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April 22, 2020 By Chas Clawson

Best Practices for Data Tagging, Data Classification & Data Enrichment


Introduction Data Classification and Metadata tagging

Data classification can be broadly defined as the process of organizing and tagging data by categories so that collected data may be used and protected in the most efficient way possible. Sumo Logic is an analytics platform that can ingest almost any type of machine data. This data can be structured or unstructured, come in the form of event logs and messages or as time-series metrics. Once the data has been ingested into the platform, it can be leveraged for a wide variety of use cases. As such, different teams can use real-time search, visualizations and alerting to address different challenges.

An operations team may use event and metric data to monitor and troubleshoot issues and

outages, monitor end-to-end service levels and detect system anomalies. CPU, memory usage, system errors, and network traffic can all be cross-correlated for quick root cause analysis without having to log into individual systems or tools. With efficient data collection and data tagging, searching and correlation across these diverse datasets can reduce outages from days to hours or minutes.

A development team may leverage application and infrastructure logs while designing, building, testing and deploying new features that will be delivered to customers or web-based applications hosted in the cloud. With Sumo Logic, front-end developers can access real-time business analytics to assess the impact of GUI changes on user behavior. Back-end developers can monitor the latency, volume and overall performance of requests to the application's back-end, ensuring that code is optimized to deliver the best user experience. Proper data tagging, such as defining which stage in the application development systems are, such as dev, QA, prod or test, help developers and operations teams track changes easily.

A security team can use Sumo Logic as a cloud security intelligence platform to improve the organization's security posture, risk management and threat hunting capabilities. Its ideal use cases include compliance, security, and configuration for modern cloud architectures. Mean-time-to-response (MTTR) and Mean-time-to-detection (MTTD) of security incidents can be significantly reduced when leveraging solutions that provide threat detection and incident response for modern IT environments such as hybrid, multi-cloud, and microservices. Proper normalization and tagging of data, either at collection time (through metadata tags and Field Extraction Rules) or at search time usings Sumo Logic’s query language, can greatly improve the SecOps teams ability to correlate and alert on security events of interest.

Regardless of the primary use of Sumo Logic, when developing your data collection strategy, it’s important to properly classify, tag and store this data based on clearly defined requirements, policies and business objectives. This is generally known as data classification and data enrichment. Proper classification can improve data security, reduce storage and backup costs and significantly speed searching through large data stores. Implementing a data classification or enrichment strategy in Sumo Logic is best done by applying metadata tags to fields at the time of collection as data is brought into the platform. These metadata fields with their tag values are then used to determine who can access the data, how long it should be retained and how it can most efficiently be retrieved through search queries and dashboards. In other words, within the Sumo Logic platform, there is often a need to limit the “Scope” of particular rules and policies. This scope is defined through metadata fields such as Source Category. This document covers some considerations and best practices of data classification and tagging as it pertains to Sumo Logic.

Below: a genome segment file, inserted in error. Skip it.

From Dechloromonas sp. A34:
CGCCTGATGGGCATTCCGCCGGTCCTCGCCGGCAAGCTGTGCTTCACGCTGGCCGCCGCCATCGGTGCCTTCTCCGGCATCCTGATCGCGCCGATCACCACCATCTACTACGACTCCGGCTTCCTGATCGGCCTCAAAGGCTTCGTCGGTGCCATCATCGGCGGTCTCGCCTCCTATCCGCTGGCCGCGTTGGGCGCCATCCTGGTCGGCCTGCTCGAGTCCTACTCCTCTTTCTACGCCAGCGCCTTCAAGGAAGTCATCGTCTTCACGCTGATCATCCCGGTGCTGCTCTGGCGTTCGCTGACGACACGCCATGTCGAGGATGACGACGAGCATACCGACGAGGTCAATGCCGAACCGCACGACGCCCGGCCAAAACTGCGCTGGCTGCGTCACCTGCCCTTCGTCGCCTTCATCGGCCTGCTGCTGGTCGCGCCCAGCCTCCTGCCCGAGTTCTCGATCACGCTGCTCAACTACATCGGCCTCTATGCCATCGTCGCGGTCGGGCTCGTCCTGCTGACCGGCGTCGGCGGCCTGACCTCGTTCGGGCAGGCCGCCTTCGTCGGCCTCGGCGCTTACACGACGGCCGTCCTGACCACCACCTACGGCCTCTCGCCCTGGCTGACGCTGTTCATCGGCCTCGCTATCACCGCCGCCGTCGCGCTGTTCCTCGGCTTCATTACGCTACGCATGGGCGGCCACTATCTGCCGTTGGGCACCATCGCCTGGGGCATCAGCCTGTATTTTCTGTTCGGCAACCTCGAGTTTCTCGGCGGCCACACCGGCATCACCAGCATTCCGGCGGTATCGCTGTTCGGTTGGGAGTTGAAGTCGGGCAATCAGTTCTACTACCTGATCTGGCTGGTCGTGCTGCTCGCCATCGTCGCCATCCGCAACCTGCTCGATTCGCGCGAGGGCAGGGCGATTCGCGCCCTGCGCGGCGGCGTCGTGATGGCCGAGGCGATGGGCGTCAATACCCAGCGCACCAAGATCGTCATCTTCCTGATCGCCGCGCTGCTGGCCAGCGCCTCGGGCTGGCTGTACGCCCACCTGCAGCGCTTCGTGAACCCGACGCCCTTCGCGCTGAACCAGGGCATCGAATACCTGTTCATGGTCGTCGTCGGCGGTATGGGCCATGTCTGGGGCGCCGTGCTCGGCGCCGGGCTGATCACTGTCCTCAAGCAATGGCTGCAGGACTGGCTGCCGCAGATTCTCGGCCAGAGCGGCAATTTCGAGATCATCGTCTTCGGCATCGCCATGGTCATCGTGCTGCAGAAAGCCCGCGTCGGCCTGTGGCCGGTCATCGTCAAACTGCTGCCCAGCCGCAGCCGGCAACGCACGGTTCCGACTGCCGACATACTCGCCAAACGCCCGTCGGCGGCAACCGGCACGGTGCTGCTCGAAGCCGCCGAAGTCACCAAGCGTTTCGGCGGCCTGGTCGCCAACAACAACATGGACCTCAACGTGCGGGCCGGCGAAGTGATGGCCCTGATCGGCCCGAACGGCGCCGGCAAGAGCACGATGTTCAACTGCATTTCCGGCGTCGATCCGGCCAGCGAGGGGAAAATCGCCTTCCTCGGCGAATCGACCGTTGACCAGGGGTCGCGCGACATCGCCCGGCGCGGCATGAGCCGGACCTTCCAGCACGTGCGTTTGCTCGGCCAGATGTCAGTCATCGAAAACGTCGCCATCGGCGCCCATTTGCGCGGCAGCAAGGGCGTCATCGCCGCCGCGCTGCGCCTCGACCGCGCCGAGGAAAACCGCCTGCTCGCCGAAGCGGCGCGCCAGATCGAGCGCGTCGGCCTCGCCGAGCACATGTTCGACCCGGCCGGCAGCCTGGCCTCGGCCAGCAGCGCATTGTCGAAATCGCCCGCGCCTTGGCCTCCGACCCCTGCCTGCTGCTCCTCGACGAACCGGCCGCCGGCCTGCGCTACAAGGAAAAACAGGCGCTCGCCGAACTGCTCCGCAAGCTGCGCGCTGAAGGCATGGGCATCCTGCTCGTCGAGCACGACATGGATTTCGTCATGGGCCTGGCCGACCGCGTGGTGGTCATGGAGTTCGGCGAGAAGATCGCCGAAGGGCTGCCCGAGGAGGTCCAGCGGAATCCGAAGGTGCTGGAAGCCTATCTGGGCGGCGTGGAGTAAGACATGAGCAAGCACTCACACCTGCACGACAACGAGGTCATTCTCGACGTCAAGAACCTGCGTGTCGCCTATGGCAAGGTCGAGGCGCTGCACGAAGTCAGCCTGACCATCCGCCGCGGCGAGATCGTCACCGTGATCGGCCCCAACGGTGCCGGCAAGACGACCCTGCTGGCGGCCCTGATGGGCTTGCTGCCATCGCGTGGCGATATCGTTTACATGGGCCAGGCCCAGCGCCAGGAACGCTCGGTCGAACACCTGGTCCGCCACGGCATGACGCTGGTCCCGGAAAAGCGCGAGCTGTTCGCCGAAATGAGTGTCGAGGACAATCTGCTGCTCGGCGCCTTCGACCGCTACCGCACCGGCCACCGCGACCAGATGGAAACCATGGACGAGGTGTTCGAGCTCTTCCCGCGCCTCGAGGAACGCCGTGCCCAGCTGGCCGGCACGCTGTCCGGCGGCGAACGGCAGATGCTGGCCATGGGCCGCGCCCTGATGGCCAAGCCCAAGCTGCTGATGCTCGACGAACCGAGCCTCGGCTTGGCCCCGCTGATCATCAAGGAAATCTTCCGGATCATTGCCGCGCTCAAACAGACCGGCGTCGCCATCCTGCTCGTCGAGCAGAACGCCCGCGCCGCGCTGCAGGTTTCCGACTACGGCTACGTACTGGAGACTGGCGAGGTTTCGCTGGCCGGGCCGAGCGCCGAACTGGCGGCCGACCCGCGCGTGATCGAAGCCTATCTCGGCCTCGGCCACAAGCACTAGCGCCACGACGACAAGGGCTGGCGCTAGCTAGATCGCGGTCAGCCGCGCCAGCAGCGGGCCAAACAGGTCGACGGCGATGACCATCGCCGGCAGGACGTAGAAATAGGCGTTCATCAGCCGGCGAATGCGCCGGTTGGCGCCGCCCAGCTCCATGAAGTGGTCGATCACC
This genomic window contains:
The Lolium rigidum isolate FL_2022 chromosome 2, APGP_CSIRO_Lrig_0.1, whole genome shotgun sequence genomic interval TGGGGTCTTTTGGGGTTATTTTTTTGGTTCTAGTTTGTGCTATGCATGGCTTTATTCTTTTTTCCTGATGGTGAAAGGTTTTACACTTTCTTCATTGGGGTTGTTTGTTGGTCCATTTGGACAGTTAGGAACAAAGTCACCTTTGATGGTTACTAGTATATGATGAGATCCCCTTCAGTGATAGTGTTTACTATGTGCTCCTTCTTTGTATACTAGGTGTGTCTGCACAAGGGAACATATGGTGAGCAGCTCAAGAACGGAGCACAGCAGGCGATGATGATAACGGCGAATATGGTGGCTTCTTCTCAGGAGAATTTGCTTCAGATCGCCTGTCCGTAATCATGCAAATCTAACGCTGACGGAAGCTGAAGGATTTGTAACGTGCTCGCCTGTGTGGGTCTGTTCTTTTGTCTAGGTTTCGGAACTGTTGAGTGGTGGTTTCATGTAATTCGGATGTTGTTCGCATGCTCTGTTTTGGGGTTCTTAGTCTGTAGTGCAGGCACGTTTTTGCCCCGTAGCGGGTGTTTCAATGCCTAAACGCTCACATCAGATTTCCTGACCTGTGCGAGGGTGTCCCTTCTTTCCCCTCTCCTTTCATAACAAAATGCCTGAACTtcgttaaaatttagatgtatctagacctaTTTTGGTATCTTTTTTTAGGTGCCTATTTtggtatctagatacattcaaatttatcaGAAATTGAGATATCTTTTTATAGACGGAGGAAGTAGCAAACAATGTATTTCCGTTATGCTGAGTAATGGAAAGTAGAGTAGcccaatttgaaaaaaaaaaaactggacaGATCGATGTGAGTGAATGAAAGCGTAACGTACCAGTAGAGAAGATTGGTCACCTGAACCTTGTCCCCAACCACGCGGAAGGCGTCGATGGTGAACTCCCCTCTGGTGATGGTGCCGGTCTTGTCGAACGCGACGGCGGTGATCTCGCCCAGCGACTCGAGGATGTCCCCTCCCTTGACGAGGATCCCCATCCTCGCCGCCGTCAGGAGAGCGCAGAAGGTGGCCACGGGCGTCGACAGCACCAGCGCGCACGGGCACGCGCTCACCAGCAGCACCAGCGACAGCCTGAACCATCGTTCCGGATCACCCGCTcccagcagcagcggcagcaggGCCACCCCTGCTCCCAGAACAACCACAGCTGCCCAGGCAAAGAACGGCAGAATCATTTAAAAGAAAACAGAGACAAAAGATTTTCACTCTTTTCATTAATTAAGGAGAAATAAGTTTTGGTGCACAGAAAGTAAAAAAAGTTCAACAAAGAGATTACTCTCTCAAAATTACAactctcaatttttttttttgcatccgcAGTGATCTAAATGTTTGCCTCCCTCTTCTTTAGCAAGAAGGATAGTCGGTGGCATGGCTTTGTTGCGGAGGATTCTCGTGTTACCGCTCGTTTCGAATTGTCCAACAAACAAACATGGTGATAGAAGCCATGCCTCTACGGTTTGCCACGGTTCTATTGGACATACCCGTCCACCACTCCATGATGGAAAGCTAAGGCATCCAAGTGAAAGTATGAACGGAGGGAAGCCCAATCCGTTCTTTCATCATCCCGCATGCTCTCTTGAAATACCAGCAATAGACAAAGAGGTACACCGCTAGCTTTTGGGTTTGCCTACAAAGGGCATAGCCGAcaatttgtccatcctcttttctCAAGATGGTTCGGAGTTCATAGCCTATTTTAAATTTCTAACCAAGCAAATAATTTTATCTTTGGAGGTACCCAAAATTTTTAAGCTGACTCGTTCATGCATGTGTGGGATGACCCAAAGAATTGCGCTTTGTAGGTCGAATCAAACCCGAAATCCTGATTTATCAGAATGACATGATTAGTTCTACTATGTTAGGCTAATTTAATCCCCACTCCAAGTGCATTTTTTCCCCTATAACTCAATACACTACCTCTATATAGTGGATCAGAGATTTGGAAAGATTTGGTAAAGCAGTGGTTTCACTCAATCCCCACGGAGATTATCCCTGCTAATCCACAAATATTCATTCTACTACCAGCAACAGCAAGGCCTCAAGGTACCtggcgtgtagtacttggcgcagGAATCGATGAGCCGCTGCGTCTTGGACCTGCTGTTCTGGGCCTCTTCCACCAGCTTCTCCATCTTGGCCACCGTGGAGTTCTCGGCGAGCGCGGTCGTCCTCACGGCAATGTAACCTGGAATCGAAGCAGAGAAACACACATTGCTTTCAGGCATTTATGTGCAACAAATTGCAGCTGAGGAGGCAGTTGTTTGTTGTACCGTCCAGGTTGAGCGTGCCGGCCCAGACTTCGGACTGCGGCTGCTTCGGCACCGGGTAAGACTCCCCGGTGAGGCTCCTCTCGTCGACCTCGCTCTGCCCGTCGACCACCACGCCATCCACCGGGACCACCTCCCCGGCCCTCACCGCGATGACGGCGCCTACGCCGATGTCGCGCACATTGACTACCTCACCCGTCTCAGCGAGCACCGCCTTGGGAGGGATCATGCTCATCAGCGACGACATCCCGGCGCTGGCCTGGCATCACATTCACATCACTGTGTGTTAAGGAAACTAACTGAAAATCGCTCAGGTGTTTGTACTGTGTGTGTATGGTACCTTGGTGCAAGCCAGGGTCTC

Field Names

Historically, customers leveraged the reserved “Source Category” field name exclusively. The current platform also allows the creation of custom metatag fields as shown below. Customers can choose to continue using Source Category, adopt a complete custom field approach, or the recommended hybrid model, in which a mix of both are used, with the more general categorization done with Source Categories and custom tags used for detailed information on a per use case basis.

Reserved Field Names

The following are built-in metadata fields applied to data at the time of ingest:



Most commonly used fields



The name of the Collector entered at activation time.



The name of the Source entered when the Source was created.

Source Category


This is a completely open tag determined by your entry to the Category field when you configure a Source. Maximum of 1,024 characters.

Source Host


For Remote and Syslog Sources, this is a fixed value determined by the hostname you enter in the Hostname field (your actual system values for hosts). For a Local File Source, you can overwrite the host system value with a new value of your choice. Maximum of 128 characters

Source Name


A fixed value determined by the path you enter in the "File" field when configuring a Source. This metadata tag cannot be changed.

Other built-in or generated fields

Message Count


A sequence number (per Source) added by the Collector when the message was received.

Message Time


Approximate Count

Raw Message


The raw log message.

Receipt Time


The time the Collector received the message in milliseconds.



The size of the log message in bytes.


Used to tag events that should be forwarded to Cloud Siem Enterprise


Used for extracting data from raw messages into a format clear format before passing to Cloud Siem Enterprise



The pattern used for parsing the timestamp. (Link)

Time Slice

In the Messages tab, each message displays its metadata tags:

Custom Field Names